Senate Republicans have already passed a bill (SB 6194) that would secure a future for voter-approved public charter schools in our state. The bill became necessary after the state Supreme Court struck down charter schools as unconstitutional in a decision widely perceived as highly political. Now, the future of public charter schools rests with the Democrat-controlled state House.
Last week, state Representatives Eric Pettigrew (D-Seattle) and Chad Magendanz (R-Issaquah) introduced a bill (HB 2367) in hopes of leading the charge to save public charter schools. Like it’s companion bill passed in the state Senate, HB 2367 would aim to change certain aspects of the charter school law that the court deemed unconstitutional. Among other reforms, the bill would create “a system of charter schools separate from the common school system.” Under the separate system, public charter would receive “only state and federal funding, and no local levy funding.”
House Democrats will have to decide if they will continue supporting the special interest agenda pushed by the Washington Education Association (WEA) at a time when report and report reveals the benefits of charter schools, especially for underprivileged children. The Washington Policy Center points out,
“Early results show charter schools are delivering impressive gains in student learning. For example, at Rainier Prep Charter school, students are on track to make two years’ progress in reading in one year.”
The successes of charter schools do not stop with quality of education improvements. Charter schools are providing that improved education is possible with less money when they are “allowed to operate independently of many of the unnecessary bureaucratic restrictions.” According to one report, “Charter schools spend 96 cents of every school dollar right in the school building, as compared to the 60 cents of every dollar reaching school classrooms in other schools.”
Of course, these improvements are exactly why public charter schools threaten special interests-driven, bureaucracy-favoring Democrats.
While some Democrats (notably, Rep. Pettigrew) have joined Republicans in supporting charter schools, an alarming amount have condemned them. Revealing Democrat’s hostility, state Rep. Gerry Pollet went as far as to say he used the opportunity of charter school students asking lawmakers to save their schools to teach them about their “privilege” — it didn’t seem to occur to him that most of the children came from underprivileged communities.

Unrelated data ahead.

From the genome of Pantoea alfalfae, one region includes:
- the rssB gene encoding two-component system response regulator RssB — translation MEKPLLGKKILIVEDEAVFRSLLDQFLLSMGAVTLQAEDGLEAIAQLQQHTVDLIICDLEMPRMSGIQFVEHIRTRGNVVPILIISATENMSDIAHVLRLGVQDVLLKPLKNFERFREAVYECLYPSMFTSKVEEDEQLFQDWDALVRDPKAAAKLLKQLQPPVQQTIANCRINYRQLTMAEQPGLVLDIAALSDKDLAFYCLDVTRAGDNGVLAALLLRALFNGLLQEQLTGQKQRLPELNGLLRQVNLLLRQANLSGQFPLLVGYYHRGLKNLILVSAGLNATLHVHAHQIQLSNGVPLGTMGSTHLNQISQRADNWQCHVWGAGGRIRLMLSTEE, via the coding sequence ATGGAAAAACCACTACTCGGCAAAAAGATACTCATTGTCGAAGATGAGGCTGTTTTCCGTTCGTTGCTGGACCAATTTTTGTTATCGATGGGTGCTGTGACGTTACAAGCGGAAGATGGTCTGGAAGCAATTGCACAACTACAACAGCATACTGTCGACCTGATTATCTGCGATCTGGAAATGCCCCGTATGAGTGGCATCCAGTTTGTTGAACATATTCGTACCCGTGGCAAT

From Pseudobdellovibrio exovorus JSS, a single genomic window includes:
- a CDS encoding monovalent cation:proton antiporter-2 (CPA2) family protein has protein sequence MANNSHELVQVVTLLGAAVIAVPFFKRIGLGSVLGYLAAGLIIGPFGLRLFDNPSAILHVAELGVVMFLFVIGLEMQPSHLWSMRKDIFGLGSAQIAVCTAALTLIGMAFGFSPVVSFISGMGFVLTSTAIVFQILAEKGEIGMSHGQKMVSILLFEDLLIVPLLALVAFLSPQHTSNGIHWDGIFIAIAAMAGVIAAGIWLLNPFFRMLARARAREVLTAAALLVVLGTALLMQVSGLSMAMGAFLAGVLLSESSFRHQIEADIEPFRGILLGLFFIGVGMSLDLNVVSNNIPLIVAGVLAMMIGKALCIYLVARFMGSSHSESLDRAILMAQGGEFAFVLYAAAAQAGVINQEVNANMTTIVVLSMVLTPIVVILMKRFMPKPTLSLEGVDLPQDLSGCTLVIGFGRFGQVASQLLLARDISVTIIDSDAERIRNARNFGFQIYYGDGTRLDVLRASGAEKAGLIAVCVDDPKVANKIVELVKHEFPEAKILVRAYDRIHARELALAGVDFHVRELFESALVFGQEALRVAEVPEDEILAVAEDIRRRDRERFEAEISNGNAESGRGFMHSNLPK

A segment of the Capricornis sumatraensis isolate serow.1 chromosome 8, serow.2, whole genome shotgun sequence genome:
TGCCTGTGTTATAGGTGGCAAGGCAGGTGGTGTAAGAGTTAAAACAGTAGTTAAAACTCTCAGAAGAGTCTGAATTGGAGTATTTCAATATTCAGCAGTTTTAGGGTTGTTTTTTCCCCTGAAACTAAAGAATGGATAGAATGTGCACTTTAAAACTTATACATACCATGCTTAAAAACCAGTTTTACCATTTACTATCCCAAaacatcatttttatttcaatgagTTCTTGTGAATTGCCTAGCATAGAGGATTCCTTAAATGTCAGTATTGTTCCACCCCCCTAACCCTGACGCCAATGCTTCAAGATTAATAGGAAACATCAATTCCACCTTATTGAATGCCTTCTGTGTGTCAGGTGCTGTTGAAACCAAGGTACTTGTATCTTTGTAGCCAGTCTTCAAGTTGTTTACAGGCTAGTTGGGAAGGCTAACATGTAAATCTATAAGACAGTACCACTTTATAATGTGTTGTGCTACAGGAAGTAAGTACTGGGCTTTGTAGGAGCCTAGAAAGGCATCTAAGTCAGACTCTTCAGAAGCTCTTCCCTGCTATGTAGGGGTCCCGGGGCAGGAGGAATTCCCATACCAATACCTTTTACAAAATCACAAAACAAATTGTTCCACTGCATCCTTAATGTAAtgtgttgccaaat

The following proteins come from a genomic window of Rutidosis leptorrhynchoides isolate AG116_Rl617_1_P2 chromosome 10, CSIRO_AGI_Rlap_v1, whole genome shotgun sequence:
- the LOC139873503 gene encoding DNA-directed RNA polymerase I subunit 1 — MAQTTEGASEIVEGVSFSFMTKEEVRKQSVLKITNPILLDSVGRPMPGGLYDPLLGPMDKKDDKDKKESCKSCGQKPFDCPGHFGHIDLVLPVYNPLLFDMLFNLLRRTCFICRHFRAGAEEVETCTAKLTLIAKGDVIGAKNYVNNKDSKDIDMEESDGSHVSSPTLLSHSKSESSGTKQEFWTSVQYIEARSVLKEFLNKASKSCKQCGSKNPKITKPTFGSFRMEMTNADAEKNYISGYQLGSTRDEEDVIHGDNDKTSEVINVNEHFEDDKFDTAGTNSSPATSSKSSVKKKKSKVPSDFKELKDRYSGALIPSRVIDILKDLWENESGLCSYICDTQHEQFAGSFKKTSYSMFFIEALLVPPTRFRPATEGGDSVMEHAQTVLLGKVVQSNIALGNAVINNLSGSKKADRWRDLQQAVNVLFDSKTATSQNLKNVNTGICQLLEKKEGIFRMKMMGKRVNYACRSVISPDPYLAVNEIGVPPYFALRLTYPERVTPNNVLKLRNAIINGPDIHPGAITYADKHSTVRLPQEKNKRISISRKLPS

As for our green governor, he remains silent on the issue. Jay Inslee refuses to take a public stance on charter schools, though he opposed them in the past. Presumably, Inslee’s lack of a backbone comes from his hesitancy over upsetting an electorate that supports public charter schools and his desire to continue pleasing the WEA in order to maintain campaign support.
As Shift has pointed out, it is due to the prospect of losing money and power that the WEA has done everything in its power to destroy public charter schools. And, it’s due to the prospect of losing money and power offered by the supporting the WEA that Democrat lawmakers remain either silent or directly oppose public charter schools.
Unfortunately, if House Democrats’ latest attack on public charter schools is any indication, the Rep. Pettigrew will have a difficult time coalescing enough support among his colleagues to pass the bill. House Democrat leaders’ proposed supplemental budget not only cuts funding for K-12 education, it also proposes cutting funds for the Washington State Charter School Commission from $1.5 million to $926,000 (a 38% reduction).
Democrats’ latest hit on charter school has some experts worried about what it might hint at for the future of public charter schools. The Washington Policy Center explains,
“Others say the House Democrats’ budget is a cause for worry, because the budget assumes the passage of other bills, known in the jargon as ‘Necessary to Implement the Budget,’ that indicate what state programs should receive full funding. So the House Democratic budget could have included full funding for the Charter School Commission if the sponsors had assumed passage of SB 6194/HB 2367, the bills to save charter schools. SB 6194 has already passed the state Senate, and it is now being discussed in the House of Representatives.”
With cuts to K-12 educations and the future of voter-approved charter schools in the balance, Democrats have (once again) proved that their priorities have nothing to do with improving education for our children. Rather, it’s all about their special interests agenda.
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